For example, in some embodiments the computing system 300 and/or one of more of the computing systems 390 is a cellphone (e.g., a smartphone) or other mobile or handheld device with communications capabilities (e.g., a Pocket PC computer, a PDA, an electronic organizer, etc.), and if so the user may use that device to manage content in various ways. In such embodiments, the communications between the cellphone or other device and other computing systems and devices in the example home environment may occur in various manners. For example, some devices may support various types of local communication mechanisms (e.g., wireless communications via Bluetooth, Wi-Fi, direct infrared, etc.) and/or communication mechanisms that may be used remotely (e.g., if the device supports Internet access, such as via GPRS and using HTTP or WAP, via Web services over HTTP, or instead using a standard telecommunications link for exchanging voice and other audio information), and may further support various communication and messaging protocols (e.g., UPnP, Home Audio Video Interoperability (or “HAVI”), etc.). When a device supports both local and remote communication mechanisms, the device may further be configured to seamlessly switch between local and remote communications as appropriate, such as to automatically use local communications when they are available and to use remote communications otherwise, or instead may use various communications as directed by the user. Remote communications may be appropriate, for example, when the device is remote from the home environment (e.g., outside a building that contains the home environment, not shown, such as at significant distances), such as to perform some or all data exchange via Internet access and/or using voice commands over a standard telecommunication link. In addition, various types of devices may have varying communications abilities, and thus devices in various embodiments may use different forms of communication for a single type of information exchange.
When a user uses a cellphone or other mobile or handheld device to manage content, various types of information may be exchanged in various ways. For example, software to implement at least a portion of the CM system on the device and/or to interact with a remote executing CM system may be preinstalled on the device when provided to the user (e.g., by the distributor of the device) and/or may be downloaded to the device after the user has the device (e.g., as an executable file from another local computing system to which the device has a physical or wireless connection, or directly from a remote Web site if the device supports Internet access). EPG and/or other types of metadata may similarly be provided to the device in various ways, such as via Internet access to a local computing system (e.g., computing system 300) and/or a remote computing system, or instead from a local computing system and/or media center device 350 via local communication mechanisms. Commands and other information from the user may similarly be provided from the device to computing systems and other devices in the home environment in various ways, including via Internet access and/or local communication mechanisms.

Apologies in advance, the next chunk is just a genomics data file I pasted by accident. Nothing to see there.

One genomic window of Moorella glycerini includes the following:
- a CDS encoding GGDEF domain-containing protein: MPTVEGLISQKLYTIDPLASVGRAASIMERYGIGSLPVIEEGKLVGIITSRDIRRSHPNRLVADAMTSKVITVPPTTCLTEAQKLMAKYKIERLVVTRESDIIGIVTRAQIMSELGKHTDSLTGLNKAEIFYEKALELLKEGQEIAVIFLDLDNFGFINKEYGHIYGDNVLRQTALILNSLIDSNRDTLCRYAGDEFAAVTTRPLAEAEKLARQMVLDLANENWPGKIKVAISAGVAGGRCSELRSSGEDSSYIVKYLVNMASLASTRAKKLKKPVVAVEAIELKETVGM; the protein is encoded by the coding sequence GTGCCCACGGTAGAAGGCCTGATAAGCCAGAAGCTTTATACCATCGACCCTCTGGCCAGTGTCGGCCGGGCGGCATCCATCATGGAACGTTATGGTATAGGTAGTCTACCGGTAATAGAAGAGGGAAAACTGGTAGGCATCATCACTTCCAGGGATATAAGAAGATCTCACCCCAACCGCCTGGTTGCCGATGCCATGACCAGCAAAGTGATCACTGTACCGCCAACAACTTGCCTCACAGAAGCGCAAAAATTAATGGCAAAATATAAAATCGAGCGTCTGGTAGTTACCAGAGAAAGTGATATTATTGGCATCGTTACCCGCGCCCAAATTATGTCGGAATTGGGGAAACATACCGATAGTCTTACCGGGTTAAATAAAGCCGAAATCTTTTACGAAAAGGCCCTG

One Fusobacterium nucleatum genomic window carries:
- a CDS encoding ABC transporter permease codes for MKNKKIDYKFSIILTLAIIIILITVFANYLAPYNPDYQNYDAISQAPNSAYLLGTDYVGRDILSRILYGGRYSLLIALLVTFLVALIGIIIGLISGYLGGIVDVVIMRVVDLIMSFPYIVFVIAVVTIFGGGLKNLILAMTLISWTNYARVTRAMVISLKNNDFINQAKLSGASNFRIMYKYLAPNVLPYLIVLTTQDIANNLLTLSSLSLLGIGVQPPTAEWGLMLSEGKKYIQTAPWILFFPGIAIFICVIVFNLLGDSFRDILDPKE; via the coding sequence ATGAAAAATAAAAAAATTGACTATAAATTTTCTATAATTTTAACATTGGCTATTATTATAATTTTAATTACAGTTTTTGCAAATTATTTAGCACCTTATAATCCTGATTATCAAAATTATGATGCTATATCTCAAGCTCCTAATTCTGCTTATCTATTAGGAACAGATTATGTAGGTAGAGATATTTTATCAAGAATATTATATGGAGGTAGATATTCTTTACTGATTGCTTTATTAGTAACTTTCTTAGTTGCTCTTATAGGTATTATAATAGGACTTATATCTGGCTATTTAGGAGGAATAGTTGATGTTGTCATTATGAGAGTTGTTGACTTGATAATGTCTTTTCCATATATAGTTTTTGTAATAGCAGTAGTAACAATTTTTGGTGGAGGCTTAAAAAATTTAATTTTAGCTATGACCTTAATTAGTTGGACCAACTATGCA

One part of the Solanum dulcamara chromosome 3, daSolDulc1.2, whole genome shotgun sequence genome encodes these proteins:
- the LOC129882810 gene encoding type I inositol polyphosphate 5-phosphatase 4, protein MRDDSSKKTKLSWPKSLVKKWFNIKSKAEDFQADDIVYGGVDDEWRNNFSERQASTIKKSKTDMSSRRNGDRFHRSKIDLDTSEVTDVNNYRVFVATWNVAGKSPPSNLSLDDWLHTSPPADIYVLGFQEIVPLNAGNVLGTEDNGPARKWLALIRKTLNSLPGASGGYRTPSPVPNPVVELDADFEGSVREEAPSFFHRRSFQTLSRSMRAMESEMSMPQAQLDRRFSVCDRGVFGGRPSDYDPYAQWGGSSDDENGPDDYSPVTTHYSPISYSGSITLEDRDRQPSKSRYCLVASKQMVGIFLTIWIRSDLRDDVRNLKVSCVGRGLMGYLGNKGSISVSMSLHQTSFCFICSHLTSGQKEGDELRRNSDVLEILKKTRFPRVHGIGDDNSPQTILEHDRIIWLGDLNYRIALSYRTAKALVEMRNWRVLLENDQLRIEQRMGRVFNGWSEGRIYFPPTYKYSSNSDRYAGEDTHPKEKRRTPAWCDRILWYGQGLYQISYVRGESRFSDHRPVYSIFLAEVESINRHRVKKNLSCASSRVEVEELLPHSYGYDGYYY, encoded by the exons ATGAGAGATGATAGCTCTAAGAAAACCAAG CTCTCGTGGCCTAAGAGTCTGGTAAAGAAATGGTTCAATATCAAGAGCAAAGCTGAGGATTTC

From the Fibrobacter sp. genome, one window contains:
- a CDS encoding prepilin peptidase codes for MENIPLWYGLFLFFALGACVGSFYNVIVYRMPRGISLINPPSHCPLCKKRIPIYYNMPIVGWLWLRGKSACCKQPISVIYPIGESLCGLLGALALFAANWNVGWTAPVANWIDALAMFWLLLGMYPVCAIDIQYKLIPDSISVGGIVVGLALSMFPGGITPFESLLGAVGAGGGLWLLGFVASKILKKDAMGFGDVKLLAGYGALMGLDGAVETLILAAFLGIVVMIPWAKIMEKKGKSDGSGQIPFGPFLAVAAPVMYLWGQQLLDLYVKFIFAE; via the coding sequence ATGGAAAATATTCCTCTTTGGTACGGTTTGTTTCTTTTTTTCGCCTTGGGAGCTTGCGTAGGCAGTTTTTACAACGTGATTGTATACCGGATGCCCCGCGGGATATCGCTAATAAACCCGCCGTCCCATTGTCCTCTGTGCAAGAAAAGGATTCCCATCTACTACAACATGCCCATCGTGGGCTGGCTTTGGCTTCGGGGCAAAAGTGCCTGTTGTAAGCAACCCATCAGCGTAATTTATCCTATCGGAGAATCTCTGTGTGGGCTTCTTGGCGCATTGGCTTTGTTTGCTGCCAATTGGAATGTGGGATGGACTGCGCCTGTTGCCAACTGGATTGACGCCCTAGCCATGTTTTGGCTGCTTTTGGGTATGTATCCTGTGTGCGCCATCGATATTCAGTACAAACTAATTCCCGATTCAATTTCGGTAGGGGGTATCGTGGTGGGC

Computing system 300 is merely illustrative and is not intended to limit the scope of the present invention. For example, the computing system may instead be comprised of multiple interacting computing systems or devices, and may be connected to other devices that are not illustrated, including through one or more networks such as via the World Wide Web (“Web”) or otherwise via the Internet. More generally, the computing system 300 and/or the other computing systems 390 may each comprise any combination of hardware or software that can perform the described techniques, including (without limitation) desktop or other computers, network devices, Internet appliances, PDAs, cordless and other wireless phones, cellphones, devices with walkie-talkie and other push-to-talk capabilities, personal/digital video recorders, pagers, electronic organizers, television-based systems and various other consumer products that include appropriate inter-communication and computing capabilities. In addition, the functionality provided by the CM system may in some embodiments be distributed in additional systems, and the CM system may have multiple components that each provides a portion of the functionality of that system. Similarly, in some embodiments the functionality of some of the illustrated systems may not be provided and/or other additional functionality may be available.